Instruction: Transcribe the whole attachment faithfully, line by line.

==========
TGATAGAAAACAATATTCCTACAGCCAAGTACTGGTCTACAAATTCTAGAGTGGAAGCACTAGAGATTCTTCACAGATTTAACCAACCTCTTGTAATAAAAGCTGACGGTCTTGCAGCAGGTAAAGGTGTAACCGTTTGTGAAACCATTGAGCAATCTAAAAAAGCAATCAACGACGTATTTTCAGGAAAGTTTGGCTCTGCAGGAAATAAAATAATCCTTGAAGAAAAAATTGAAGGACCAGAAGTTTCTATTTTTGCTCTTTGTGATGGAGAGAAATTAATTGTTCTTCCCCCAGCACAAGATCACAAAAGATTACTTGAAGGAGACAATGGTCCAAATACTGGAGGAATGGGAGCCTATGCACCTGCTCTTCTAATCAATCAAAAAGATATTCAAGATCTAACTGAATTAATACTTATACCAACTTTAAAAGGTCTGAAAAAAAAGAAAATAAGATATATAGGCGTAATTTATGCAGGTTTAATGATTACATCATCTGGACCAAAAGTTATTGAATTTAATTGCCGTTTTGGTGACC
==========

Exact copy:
TGATAGAAAACAATATTCCTACAGCCAAGTACTGGTCTACAAATTCTAGAGTGGAAGCACTAGAGATTCTTCACAGATTTAACCAACCTCTTGTAATAAAAGCTGACGGTCTTGCAGCAGGTAAAGGTGTAACCGTTTGTGAAACCATTGAGCAATCTAAAAAAGCAATCAACGACGTATTTTCAGGAAAGTTTGGCTCTGCAGGAAATAAAATAATCCTTGAAGAAAAAATTGAAGGACCAGAAGTTTCTATTTTTGCTCTTTGTGATGGAGAGAAATTAATTGTTCTTCCCCCAGCACAAGATCACAAAAGATTACTTGAAGGAGACAATGGTCCAAATACTGGAGGAATGGGAGCCTATGCACCTGCTCTTCTAATCAATCAAAAAGATATTCAAGATCTAACTGAATTAATACTTATACCAACTTTAAAAGGTCTGAAAAAAAAGAAAATAAGATATATAGGCGTAATTTATGCAGGTTTAATGATTACATCATCTGGACCAAAAGTTATTGAATTTAATTGCCGTTTTGGTGACC